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clay neubauer

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3 minutes ago, KeithFink said:

Wow! That one's a keeper. What era?

Keith-

The D 115 A was made from 1971-1975 only 64 tractors were made of this model. The Driver is the late Max Huerlimann the youngest son of the founder Hans Huerlimann (1901-1977)

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Hürlimann D 210 Synchromatic Brochure the tractor had 77 Engine Horsepower. There was also a D 210 with a standard transmission5ab59f3a2348a_Original-Prospekt-vom-HRLIMANN-Traktor-D-210-mit-77.thumb.jpg.30172cbedc4c0944443d57df41d9f204.jpg

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On 3/22/2018 at 1:30 PM, U-C said:

MF 35 Brochure

Looks pretty similar to the North American version except for the big fenders. 

Here is a 1660 combine ad but not the model you might think of . One of the last real Case combines. About 1970. 

Case 1660.jpg

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34 minutes ago, Loadstar said:

Looks pretty similar to the North American version except for the big fenders. 

Here is a 1660 combine ad but not the model you might think of . One of the last real Case combines. About 1970. 

 

Now that is one 1660 I wouldn't mind just for fun.  Funny that they left JD out of that spec comparison.  Or more specifically the 105 or 7700. 

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2 hours ago, Loadstar said:

Looks pretty similar to the North American version except for the big fenders. 

Here is a 1660 combine ad but not the model you might think of . One of the last real Case combines. About 1970. 

 

That with the fenders is true in some areas in Europe you were able to get fenders with seats on them. That is an awesome CASE combine I always wondered why Case stopped making them.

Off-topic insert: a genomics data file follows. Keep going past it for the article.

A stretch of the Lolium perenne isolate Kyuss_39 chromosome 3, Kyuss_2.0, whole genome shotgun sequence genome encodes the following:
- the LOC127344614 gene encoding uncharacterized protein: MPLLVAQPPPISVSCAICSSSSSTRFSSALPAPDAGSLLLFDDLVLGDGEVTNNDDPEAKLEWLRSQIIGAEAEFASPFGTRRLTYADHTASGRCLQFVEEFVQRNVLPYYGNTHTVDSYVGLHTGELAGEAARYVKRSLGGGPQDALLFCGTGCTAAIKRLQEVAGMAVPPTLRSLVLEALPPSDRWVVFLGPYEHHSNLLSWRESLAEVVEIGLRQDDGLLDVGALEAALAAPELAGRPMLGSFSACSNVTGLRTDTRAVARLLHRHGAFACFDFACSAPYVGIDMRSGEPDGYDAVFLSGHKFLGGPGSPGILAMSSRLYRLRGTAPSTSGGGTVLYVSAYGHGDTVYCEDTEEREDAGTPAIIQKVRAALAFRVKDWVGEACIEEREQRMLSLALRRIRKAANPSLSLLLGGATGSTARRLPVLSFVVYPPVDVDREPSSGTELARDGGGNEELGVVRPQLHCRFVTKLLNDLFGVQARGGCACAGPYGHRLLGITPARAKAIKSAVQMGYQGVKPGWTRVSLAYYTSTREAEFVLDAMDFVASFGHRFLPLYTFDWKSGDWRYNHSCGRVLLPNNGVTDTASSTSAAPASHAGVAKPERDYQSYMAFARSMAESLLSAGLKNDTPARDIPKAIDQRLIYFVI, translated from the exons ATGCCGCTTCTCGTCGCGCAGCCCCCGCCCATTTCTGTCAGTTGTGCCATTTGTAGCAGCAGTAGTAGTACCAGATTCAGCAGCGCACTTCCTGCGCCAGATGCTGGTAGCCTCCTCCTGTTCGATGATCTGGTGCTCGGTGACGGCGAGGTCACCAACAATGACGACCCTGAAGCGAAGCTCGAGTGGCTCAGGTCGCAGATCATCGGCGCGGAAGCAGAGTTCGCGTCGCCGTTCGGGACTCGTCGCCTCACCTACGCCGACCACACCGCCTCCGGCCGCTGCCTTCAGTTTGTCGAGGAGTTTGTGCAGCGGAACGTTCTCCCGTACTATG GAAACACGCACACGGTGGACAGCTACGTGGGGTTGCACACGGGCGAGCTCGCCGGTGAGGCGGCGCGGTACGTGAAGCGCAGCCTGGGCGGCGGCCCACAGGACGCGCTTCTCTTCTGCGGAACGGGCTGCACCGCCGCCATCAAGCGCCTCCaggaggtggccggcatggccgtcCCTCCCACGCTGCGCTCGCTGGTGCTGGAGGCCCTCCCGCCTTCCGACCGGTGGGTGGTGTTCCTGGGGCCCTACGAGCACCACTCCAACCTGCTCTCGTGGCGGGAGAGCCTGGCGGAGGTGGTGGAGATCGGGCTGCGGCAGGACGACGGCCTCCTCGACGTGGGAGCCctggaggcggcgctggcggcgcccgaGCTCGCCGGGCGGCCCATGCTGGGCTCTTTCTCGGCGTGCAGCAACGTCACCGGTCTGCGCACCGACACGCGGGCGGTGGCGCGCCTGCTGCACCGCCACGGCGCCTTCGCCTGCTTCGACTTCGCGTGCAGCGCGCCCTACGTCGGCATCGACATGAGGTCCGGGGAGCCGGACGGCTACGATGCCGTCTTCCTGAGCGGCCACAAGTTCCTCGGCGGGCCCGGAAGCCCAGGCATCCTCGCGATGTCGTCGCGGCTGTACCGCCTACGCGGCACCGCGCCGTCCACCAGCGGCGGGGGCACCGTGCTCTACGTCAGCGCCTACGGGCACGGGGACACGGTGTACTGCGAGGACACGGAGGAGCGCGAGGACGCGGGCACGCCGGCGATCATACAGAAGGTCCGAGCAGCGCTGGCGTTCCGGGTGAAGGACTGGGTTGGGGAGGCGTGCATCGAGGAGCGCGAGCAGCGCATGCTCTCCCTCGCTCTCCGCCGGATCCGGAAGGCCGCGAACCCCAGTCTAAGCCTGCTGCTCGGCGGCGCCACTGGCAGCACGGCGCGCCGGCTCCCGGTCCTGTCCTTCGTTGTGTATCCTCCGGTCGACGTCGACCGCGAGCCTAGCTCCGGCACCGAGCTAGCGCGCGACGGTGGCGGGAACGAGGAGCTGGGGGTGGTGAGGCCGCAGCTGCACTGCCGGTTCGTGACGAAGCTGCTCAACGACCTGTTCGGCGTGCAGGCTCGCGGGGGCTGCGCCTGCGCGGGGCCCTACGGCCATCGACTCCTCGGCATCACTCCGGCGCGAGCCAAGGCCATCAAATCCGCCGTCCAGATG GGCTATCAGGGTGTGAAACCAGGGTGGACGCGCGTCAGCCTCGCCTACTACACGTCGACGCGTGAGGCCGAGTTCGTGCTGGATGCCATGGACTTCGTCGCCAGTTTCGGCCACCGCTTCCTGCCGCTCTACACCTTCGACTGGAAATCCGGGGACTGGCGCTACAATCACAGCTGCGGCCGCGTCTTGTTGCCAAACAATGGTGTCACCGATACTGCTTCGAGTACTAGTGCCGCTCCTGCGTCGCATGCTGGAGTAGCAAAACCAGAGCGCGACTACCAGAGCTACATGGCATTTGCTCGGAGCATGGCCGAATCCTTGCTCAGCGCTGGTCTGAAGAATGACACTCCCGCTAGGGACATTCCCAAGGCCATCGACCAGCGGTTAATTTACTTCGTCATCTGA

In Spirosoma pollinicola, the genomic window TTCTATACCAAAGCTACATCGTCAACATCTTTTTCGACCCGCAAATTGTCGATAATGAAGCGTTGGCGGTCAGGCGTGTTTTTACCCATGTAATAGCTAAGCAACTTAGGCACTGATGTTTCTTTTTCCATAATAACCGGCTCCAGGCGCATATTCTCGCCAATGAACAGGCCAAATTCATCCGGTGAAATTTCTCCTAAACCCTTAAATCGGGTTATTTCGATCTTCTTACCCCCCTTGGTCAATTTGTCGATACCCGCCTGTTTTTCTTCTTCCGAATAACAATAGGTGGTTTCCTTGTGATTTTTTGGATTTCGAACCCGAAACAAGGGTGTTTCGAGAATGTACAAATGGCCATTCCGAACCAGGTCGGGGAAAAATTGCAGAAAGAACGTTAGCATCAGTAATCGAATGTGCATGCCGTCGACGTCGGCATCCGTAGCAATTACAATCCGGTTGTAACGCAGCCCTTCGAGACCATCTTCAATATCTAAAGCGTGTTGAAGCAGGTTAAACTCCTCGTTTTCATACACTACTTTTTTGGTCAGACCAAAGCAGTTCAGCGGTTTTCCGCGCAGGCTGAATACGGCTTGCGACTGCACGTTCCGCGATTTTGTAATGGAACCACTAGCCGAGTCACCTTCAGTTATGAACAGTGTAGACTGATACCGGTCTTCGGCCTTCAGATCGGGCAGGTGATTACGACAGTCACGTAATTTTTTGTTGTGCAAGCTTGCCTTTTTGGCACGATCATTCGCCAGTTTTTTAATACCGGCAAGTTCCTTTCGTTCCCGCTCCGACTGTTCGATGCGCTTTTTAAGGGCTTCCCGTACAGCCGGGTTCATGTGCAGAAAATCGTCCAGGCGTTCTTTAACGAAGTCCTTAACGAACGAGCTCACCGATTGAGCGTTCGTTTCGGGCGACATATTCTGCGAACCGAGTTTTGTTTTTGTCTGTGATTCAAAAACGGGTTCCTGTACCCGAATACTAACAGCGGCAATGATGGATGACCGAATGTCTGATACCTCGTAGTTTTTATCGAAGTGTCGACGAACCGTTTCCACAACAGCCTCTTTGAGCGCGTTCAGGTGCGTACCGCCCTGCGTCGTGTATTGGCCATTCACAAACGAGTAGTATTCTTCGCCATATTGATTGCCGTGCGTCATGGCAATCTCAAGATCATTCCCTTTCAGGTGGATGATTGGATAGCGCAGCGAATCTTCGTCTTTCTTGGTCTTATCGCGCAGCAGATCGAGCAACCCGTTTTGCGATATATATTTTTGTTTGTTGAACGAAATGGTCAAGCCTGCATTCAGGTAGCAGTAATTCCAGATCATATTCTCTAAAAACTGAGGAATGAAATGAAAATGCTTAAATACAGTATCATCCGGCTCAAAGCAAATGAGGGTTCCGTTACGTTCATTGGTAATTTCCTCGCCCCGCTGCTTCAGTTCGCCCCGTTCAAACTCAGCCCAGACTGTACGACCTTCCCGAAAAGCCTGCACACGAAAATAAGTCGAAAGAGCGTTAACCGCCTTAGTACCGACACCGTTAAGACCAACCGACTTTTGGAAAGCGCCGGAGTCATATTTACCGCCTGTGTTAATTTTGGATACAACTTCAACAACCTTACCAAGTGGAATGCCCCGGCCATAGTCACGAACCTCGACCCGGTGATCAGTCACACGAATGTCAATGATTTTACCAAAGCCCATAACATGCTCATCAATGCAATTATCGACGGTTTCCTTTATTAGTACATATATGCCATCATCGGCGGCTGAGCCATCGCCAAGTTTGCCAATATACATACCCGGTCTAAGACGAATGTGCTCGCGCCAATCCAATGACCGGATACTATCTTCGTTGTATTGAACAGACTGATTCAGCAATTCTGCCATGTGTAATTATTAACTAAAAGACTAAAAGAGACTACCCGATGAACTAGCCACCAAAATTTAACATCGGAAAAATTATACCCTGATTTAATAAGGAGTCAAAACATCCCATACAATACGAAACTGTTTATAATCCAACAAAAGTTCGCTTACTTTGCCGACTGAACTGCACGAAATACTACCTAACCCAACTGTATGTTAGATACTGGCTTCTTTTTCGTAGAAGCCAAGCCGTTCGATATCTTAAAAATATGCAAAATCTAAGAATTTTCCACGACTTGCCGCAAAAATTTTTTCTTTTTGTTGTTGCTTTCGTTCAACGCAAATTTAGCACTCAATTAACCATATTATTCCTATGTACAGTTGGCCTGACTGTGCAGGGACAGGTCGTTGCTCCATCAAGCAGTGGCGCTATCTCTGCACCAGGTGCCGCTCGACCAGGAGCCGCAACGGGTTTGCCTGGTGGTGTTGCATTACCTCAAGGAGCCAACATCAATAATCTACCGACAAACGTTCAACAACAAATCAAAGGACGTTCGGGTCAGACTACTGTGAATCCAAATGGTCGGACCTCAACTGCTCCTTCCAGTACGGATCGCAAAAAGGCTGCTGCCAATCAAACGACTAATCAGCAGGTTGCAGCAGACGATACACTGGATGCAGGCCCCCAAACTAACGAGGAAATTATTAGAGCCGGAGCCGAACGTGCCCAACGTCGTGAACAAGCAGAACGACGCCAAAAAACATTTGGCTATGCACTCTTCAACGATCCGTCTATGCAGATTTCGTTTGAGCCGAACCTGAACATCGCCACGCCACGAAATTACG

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I guess I'll just throw this unrelated Kern Farm Equipment ad in here. Interesting to see that back in 1952 the world depended on you, that is to say, me, the farmer. I suppose to some extent the world does still depend on us as people still need to eat. But you don't hear much about it anymore. As long as we keep on producing without going broke nobody will worry too much. 

Kern Farm Equipment was a local short line equipment importer back in those days. They sold a lot of interesting farm equipment. 

 

52 Kern Farmer.jpg

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Hürlimann H 360 Brochure the tractor had 60 engine horsepower and was one of the last Hürlimann tractor models assembled in the Hürlimann tractor plant before it got closet down by the new owners in 1983 and moved production to Italy (SAME group same company that made tractors for White and later for AGCO). Below is a pic of the Hürlimann plant that got closet down in 1983 and sold to a Semi truck repair company.

5abc1401659a8_HuerlimannWerkhalle.thumb.jpg.82565f69bfd3d5bb30353460a7998343.jpg5abc11f0b91f2_HuerlimannH360.jpg.1a301fab4180927ac2cefb5dcf56906c.jpg

My grandfather had one like this but with a cab

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19 minutes ago, lightninboy said:

Oh, what tractors were they?

The White Tractors made by the Same Group were this models 6045, 6065, 6085, 6105

for AGCO Allis they were this models: 4650, 4660, 5650, 5660, 5670, 5680, 6670, 6680, 6690, 7600, 7630, 7650, 8610, 8630

For AGCO Tractors the GT series: GT45, GT55, GT65, GT75

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On 3/29/2018 at 5:53 PM, Art From DeLeon said:

Talk about an orphan 

DSCN1786_662.JPG.f579a6fec00f18a7b3489eb77b2e7ebb.JPG

Walsh, Colorado, April of 2015

That's Awesome, not many Hürlimann's were sold in North America even rarer are the Originals (that is what I call the Swiss Made ones lol). Here is a Brochure of a FAHR Swather